Sunday, September 29, 2013

Away We Go (2009)

Away We GoLike all road pictures, AWAY WE GO is about a couple in their early thirties trying to discover themselves (and what kind of home and family they want to create for themselves) through a round of visits in the sixth month of the pregnancy. I've never been a huge fan of Dave Eggers, but the script that he wrote with Vendela Vida is a brilliant one. The structure of the film is simple: Burt (THE OFFICE's Jim Krasinski) and Verona (SNL's Maya Rudolph) have moved to a small, cold house entirely so that they can live near Burt's parents. But after learning that they will be moving to Antwerp a month before their baby is due, they realize that they don't need to live any longer in a town where they have no friends and, now, no relatives. They plan a long trip that will see them visiting friends and relatives in a number of locations, including Scottsdale, Tucson, Montreal, and Miami. They see people whose lives they would like to emulate and those they would not.

And along the way hilarity ensues. The scenes between Burt and Verona are frequently hysterical, though when they are meeting their friends or relatives they tend to become "straight men" and the humor shifts over to the others. Although several people are absolutely outstanding, two actors deserve special mention. First, Allison Janney is absolutely hysterical as Verona's former boss in Chicago (more about Chicago in a second). She is, putting it simply, a nightmare of a mother. But in the most hysterical of ways. (Now on Chicago. Verona mentions working in Chicago and she is shown to be a medical illustrator. This is not unconnected with Chicago; in fact, there is a direct correlation between medical illustration and Chicago, since the most important medical illustration program is at the University of Illinois at Chicago Medical School. Odds are that if someone has studied medical illustration, they did it there.) The second actor who stands out is Maggie Gyllenhaal, who plays a college professor and old friend of Burt who and the embracer of more fringe and nutzoid ideas than one can imagine. Her ideas, and those of her husband, are so absurd that given gentle, placid Burt can take no more.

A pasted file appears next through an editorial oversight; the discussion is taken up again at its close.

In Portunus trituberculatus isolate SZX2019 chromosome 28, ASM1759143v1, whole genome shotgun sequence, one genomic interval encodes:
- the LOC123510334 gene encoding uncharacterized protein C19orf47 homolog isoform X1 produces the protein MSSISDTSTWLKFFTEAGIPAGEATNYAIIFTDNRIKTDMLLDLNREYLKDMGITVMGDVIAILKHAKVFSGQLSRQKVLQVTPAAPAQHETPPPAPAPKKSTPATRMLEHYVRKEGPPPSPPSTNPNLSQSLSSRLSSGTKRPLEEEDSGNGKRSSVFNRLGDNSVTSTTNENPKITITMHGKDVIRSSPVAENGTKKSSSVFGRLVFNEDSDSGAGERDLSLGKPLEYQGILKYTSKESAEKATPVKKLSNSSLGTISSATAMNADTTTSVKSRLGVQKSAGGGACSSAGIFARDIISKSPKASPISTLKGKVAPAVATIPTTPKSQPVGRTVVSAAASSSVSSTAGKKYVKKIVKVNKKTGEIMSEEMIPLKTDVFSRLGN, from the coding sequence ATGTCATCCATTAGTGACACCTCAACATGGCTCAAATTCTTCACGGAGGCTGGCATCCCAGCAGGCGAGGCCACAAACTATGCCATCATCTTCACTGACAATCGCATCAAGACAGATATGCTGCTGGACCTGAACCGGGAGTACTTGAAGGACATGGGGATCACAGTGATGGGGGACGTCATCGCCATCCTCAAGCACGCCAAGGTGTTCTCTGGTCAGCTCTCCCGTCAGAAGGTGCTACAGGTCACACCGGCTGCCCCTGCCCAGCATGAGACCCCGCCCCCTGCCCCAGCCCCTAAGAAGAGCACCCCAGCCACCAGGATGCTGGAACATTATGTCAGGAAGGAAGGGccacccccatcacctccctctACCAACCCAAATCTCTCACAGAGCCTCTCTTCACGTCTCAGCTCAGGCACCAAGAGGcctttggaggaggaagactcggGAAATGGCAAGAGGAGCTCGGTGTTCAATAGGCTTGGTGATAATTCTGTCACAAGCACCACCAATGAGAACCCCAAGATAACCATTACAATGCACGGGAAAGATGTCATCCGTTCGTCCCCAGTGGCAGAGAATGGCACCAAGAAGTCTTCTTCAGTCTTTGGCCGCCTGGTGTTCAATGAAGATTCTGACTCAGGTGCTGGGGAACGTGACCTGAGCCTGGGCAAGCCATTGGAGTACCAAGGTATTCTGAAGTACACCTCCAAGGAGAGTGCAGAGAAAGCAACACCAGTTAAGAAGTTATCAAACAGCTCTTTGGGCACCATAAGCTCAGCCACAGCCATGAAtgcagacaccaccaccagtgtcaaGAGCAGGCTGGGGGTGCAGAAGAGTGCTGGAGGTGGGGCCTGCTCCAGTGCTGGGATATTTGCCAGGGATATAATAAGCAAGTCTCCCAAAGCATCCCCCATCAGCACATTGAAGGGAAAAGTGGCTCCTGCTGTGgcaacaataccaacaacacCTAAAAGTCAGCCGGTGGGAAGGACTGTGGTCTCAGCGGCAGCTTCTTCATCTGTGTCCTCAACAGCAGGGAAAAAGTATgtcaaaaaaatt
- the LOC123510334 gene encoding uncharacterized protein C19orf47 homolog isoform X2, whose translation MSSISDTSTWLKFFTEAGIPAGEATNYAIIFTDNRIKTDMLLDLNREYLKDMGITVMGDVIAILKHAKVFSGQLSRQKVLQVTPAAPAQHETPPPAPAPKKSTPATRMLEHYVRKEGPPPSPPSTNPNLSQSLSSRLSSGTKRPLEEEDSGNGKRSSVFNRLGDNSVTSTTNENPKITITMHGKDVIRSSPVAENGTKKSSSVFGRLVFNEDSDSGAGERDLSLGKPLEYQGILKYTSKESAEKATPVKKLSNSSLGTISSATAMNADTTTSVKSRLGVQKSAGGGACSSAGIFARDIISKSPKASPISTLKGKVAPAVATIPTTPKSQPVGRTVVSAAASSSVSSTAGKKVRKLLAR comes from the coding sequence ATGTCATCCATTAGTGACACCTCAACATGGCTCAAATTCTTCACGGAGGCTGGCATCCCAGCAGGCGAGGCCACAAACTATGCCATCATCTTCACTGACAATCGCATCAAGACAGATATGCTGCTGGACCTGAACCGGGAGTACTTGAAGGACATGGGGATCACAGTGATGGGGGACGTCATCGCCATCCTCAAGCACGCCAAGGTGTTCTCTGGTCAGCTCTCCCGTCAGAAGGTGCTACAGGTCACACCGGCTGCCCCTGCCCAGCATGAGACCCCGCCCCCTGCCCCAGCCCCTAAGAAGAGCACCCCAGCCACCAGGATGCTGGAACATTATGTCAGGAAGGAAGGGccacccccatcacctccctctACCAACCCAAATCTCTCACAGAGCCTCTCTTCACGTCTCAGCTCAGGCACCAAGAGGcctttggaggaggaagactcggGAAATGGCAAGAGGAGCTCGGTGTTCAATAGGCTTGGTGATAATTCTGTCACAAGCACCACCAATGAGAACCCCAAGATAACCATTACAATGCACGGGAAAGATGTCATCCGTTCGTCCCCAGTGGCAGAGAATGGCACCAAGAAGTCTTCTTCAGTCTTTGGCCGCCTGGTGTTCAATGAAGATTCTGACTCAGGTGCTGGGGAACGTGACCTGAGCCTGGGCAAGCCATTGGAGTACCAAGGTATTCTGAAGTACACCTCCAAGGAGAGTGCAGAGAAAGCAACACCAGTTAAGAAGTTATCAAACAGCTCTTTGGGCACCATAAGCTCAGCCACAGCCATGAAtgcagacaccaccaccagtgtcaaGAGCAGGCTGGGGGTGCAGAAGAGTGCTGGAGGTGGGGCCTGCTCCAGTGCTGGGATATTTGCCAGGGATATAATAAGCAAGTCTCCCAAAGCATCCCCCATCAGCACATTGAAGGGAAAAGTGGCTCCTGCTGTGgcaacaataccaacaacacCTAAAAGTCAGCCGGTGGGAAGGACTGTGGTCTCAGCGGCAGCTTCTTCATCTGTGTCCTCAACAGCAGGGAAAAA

But the major kudos have to go to Krasinski and Rudolph, who manage to create two characters we come to like a great deal and who we very much hope will come to understand precisely what they and where they want to have it. This is an especially enjoyable film given the overwhelming amount of special effects fare at this time of the year. This is an intelligent film that also manages to be very, very funny. It is currently in somewhat limited release, but when you get a chance to see it, do so.

This movie was a charming look at a couple that is struggling to define themselves and to find their place in the world. The comedy was perfectly placed and well written. The story lines were honest and believable glimpses into various peoples very different lives. The main couple visits friends and family around North America trying to find where they would fit. What they find out is that they don't really fit any of those places and they have to make their own way in the world. Excellent movie, one of the best of 2009.

Buy Away We Go (2009) Now

My husband and I really liked this movie. We were laughing and laughing until the couple got to Montreal, their fourth stop, and then we were in tears: "She had a miscarriage on Thursday. Her fifth."